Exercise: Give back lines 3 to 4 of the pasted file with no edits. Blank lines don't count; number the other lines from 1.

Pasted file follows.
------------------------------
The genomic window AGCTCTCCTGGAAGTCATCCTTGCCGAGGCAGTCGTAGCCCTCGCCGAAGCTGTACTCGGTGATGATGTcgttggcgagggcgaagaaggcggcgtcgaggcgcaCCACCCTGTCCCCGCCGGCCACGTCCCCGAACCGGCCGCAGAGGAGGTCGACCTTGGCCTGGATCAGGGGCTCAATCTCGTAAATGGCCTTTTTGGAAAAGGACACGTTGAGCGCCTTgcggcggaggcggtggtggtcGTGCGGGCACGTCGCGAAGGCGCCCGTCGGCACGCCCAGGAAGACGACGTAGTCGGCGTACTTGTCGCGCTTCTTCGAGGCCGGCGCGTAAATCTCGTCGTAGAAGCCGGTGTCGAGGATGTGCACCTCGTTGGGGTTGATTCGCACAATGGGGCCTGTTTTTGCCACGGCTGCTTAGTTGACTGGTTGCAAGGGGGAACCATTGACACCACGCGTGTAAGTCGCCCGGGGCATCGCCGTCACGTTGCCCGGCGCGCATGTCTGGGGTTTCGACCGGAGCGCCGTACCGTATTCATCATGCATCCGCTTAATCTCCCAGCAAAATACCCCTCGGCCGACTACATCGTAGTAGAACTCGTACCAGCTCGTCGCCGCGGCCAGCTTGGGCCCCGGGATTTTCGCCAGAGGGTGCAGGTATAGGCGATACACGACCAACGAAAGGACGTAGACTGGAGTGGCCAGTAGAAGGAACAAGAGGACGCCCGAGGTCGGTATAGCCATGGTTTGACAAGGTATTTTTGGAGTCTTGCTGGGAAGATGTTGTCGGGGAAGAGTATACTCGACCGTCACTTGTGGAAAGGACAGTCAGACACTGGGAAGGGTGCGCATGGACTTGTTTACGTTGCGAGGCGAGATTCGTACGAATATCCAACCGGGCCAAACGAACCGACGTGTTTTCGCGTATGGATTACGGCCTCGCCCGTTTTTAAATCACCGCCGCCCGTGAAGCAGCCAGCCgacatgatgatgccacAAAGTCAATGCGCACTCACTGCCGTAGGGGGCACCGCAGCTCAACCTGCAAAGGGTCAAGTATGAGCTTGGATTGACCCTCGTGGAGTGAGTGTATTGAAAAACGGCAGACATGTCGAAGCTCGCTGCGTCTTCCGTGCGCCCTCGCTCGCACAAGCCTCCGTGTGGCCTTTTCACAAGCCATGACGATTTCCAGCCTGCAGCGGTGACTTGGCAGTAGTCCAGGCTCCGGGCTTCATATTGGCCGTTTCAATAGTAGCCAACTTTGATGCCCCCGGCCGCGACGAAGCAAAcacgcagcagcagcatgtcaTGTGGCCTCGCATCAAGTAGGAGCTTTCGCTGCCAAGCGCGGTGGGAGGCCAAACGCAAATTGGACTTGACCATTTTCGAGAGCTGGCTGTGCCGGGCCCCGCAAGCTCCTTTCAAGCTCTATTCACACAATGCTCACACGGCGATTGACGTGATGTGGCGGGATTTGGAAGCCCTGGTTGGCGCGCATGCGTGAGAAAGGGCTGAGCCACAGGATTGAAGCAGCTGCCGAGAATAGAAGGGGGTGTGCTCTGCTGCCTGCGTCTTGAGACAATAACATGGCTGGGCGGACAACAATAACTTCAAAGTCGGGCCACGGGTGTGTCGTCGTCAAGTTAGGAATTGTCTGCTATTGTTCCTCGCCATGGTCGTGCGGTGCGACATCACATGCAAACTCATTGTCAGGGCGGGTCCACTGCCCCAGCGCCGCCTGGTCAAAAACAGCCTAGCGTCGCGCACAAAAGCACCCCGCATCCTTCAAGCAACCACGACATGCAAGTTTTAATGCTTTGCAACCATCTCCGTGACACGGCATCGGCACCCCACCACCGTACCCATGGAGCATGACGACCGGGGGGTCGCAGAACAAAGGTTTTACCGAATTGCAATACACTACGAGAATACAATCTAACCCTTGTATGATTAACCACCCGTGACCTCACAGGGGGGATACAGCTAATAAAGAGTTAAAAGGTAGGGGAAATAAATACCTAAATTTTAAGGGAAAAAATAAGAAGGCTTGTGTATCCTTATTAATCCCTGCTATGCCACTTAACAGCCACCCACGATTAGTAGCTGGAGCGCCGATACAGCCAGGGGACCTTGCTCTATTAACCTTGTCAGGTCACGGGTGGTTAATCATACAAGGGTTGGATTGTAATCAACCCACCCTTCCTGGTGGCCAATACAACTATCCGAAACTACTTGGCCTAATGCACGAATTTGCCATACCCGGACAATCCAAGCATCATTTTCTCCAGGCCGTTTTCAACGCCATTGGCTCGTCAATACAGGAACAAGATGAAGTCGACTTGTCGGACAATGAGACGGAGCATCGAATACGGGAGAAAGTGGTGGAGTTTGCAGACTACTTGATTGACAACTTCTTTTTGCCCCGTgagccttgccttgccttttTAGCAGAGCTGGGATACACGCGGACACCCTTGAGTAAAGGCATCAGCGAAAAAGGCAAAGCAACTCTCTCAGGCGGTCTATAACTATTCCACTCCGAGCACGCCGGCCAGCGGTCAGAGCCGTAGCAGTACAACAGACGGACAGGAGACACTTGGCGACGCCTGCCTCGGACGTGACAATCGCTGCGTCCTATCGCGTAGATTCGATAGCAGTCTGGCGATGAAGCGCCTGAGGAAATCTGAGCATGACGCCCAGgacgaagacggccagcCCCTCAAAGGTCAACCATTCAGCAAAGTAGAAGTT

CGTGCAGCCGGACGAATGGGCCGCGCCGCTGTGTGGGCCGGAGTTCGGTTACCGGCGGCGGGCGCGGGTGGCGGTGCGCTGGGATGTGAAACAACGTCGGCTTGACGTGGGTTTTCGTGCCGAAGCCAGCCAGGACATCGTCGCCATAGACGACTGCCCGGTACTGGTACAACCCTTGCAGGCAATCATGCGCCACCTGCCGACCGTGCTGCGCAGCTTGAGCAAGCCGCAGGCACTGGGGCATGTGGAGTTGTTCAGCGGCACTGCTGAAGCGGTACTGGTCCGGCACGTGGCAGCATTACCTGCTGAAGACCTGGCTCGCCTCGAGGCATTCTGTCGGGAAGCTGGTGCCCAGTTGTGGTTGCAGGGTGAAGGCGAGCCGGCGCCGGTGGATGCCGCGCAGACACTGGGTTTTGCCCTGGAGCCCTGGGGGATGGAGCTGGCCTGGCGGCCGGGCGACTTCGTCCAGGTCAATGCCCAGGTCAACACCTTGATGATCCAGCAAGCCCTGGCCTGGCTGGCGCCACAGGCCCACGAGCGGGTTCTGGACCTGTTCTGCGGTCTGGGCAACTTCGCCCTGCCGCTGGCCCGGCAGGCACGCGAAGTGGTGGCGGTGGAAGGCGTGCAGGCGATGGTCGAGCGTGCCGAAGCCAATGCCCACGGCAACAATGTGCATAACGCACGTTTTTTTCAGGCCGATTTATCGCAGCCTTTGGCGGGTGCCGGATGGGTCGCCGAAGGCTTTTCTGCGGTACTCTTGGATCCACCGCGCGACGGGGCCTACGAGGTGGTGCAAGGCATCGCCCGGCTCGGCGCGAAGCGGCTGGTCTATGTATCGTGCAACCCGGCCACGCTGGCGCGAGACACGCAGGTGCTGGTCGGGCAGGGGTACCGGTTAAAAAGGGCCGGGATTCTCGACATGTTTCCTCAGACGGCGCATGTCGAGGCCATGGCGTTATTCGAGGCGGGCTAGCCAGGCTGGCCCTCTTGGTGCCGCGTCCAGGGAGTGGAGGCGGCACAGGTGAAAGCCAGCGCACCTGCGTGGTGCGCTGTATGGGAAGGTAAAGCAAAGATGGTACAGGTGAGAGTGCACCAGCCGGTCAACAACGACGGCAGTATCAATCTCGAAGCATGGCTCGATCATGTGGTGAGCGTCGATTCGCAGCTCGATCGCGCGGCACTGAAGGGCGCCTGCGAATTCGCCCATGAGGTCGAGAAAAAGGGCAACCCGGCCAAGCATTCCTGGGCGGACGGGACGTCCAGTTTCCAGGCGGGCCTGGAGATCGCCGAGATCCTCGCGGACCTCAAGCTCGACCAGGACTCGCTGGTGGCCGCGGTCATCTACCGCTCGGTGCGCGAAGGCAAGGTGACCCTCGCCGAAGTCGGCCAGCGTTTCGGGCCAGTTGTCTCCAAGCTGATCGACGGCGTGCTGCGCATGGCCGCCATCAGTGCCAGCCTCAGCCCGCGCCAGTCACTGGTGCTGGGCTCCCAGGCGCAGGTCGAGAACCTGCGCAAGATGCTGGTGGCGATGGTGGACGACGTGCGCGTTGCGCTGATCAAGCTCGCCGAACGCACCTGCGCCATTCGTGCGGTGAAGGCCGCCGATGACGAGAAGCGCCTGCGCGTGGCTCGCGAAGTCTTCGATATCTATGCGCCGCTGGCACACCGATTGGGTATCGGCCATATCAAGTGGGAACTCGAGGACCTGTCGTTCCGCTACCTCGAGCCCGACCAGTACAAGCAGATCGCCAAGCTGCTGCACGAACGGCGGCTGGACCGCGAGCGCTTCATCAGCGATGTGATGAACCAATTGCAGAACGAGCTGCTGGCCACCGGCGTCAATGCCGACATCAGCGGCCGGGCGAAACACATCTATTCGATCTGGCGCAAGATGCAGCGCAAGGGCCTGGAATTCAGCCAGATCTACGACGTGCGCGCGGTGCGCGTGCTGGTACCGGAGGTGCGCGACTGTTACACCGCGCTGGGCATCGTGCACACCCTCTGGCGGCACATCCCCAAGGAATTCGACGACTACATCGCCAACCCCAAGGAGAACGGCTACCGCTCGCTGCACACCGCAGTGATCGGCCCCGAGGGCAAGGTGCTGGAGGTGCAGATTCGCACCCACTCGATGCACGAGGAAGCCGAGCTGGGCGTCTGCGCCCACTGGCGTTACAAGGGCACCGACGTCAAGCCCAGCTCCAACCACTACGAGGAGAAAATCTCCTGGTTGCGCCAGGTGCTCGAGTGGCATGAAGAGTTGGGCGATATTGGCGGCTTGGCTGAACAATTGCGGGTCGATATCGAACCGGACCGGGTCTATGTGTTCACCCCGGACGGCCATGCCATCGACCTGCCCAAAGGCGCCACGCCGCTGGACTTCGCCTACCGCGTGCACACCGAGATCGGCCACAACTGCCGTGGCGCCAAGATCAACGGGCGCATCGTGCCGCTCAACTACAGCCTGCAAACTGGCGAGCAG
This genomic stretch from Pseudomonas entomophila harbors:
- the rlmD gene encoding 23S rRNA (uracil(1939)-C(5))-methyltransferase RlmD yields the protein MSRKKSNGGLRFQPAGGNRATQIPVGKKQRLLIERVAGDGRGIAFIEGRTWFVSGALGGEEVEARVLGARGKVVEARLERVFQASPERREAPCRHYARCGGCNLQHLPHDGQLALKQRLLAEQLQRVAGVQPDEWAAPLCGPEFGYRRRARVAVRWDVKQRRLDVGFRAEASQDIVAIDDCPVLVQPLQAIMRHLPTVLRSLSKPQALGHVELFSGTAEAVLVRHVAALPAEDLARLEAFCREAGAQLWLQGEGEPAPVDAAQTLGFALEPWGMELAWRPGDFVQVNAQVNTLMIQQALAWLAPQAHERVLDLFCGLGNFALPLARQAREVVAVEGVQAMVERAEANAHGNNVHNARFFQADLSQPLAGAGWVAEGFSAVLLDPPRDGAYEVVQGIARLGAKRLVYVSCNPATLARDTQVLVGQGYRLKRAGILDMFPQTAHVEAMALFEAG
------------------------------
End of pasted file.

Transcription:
This genomic stretch from Pseudomonas entomophila harbors:
- the rlmD gene encoding 23S rRNA (uracil(1939)-C(5))-methyltransferase RlmD yields the protein MSRKKSNGGLRFQPAGGNRATQIPVGKKQRLLIERVAGDGRGIAFIEGRTWFVSGALGGEEVEARVLGARGKVVEARLERVFQASPERREAPCRHYARCGGCNLQHLPHDGQLALKQRLLAEQLQRVAGVQPDEWAAPLCGPEFGYRRRARVAVRWDVKQRRLDVGFRAEASQDIVAIDDCPVLVQPLQAIMRHLPTVLRSLSKPQALGHVELFSGTAEAVLVRHVAALPAEDLARLEAFCREAGAQLWLQGEGEPAPVDAAQTLGFALEPWGMELAWRPGDFVQVNAQVNTLMIQQALAWLAPQAHERVLDLFCGLGNFALPLARQAREVVAVEGVQAMVERAEANAHGNNVHNARFFQADLSQPLAGAGWVAEGFSAVLLDPPRDGAYEVVQGIARLGAKRLVYVSCNPATLARDTQVLVGQGYRLKRAGILDMFPQTAHVEAMALFEAG